The announcement by Craig Venter and his team last week that they had managed to create a man-made microbe (nattily nicknamed ‘Synthia’) was a major scientific achievement, but has caused a bit of a kerfuffle.
Whether it’s Nobel prize winner John Sulston FRS (an organic chemist by training) fearing that an attempt to patent the ‘synthetic life form’ will hamper research, or President Obama calling on the Presidential Commission for the Study of Bioethical Issues to look into the implications of this latest milestone, it’s clear that science is beginning to wade into uncharted waters as synthetic biology progresses.
So to help you make sense of the science and the potential of synthetic biology, we thought we’d pull together a selection of Chemistry World articles that look at this fascinating field.
The first synthetic cell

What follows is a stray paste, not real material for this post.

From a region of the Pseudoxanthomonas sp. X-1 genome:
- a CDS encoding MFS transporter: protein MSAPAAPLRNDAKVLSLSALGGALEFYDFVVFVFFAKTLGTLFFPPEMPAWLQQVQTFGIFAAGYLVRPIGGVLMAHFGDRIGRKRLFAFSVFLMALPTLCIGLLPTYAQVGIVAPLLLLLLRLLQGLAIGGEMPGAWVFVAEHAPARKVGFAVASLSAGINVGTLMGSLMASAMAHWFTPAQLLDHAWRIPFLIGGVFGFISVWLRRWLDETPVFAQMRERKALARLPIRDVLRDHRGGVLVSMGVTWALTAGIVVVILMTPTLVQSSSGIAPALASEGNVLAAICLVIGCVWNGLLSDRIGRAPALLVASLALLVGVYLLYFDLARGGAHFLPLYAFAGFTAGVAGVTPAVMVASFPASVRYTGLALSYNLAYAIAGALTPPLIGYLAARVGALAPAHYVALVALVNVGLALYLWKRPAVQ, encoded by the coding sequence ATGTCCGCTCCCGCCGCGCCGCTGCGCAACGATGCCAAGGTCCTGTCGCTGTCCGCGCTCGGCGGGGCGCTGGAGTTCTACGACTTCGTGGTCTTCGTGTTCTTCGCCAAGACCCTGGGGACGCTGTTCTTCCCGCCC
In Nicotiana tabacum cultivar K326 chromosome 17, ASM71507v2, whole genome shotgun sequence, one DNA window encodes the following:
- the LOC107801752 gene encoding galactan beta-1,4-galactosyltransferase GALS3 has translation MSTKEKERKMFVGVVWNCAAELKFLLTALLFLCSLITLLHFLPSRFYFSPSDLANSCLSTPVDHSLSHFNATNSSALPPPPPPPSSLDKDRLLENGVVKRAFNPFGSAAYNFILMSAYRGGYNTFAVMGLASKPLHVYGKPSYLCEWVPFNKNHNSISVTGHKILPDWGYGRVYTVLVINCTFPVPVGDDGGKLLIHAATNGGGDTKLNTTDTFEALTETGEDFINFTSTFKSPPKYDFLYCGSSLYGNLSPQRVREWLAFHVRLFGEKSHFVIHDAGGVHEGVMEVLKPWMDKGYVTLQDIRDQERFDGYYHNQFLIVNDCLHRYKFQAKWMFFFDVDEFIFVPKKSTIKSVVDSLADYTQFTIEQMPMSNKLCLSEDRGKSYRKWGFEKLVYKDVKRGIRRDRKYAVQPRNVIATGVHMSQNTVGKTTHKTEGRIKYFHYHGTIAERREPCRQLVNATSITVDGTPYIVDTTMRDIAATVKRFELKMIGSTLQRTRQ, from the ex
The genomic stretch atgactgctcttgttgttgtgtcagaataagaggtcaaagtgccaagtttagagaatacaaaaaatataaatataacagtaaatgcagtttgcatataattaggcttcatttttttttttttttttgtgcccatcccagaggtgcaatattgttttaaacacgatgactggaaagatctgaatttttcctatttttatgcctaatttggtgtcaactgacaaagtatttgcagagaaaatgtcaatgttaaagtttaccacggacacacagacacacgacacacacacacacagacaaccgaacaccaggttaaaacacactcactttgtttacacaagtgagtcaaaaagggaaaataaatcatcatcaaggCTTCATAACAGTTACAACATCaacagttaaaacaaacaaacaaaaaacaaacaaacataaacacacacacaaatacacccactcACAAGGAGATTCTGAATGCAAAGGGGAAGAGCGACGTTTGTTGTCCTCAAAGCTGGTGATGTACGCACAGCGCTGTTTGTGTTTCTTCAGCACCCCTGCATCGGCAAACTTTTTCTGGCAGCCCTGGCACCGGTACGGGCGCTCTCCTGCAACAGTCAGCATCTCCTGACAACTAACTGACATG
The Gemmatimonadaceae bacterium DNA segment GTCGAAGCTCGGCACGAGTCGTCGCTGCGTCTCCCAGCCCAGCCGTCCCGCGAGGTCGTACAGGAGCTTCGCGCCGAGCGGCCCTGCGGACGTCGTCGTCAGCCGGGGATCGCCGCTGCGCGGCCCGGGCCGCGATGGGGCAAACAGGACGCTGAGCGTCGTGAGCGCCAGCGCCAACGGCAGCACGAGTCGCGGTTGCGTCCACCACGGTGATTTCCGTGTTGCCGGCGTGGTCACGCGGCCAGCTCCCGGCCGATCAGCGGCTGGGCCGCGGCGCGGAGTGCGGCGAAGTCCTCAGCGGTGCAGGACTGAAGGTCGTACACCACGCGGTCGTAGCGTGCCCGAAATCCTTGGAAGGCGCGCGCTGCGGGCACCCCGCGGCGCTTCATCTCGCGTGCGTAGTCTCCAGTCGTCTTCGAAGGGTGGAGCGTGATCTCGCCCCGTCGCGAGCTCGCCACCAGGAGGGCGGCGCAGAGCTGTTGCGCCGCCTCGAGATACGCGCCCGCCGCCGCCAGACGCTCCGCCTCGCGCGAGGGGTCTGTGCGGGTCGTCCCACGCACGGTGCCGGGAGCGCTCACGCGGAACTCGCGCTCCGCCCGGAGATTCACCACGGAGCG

May 2010 – Venter’s latest creation, a chemically synthesised genome housed in a naturally grown cell
November 2009 – Work in the fashionable new field of synthetic biology is gathering pace. Hayley Birch looks into some of the latest developments in a rapidly evolving area (you’ll need to be an RSC member to access this one)
Sparks of creation
July 2008 – Chemists are at the forefront of synthetic biology, the burgeoning field that could soon create artificial life. Ananyo Bhattacharya reports
July 2008 – In an exclusive interview, controversial scientist and entrepreneur Craig Venter tells Richard Corfield how he thinks synthetic genomics can save the planet (you’ll need to be an RSC member to access this one)
Chemistry World podcast
July 2008 – John McCarthy from Manchester University explains how synthetic biology could help design new biofuels (7:30), and Jason Chin from Cambridge University on engineering cells capable of producing
completely novel proteins (18:00)
And finally, if you’ve been inspired by the kind of research being carried out within synthetic biology, take a look at this article from our careers section about how synbio is inching it’s way into universities: The Educated Chemist: Crossing boundaries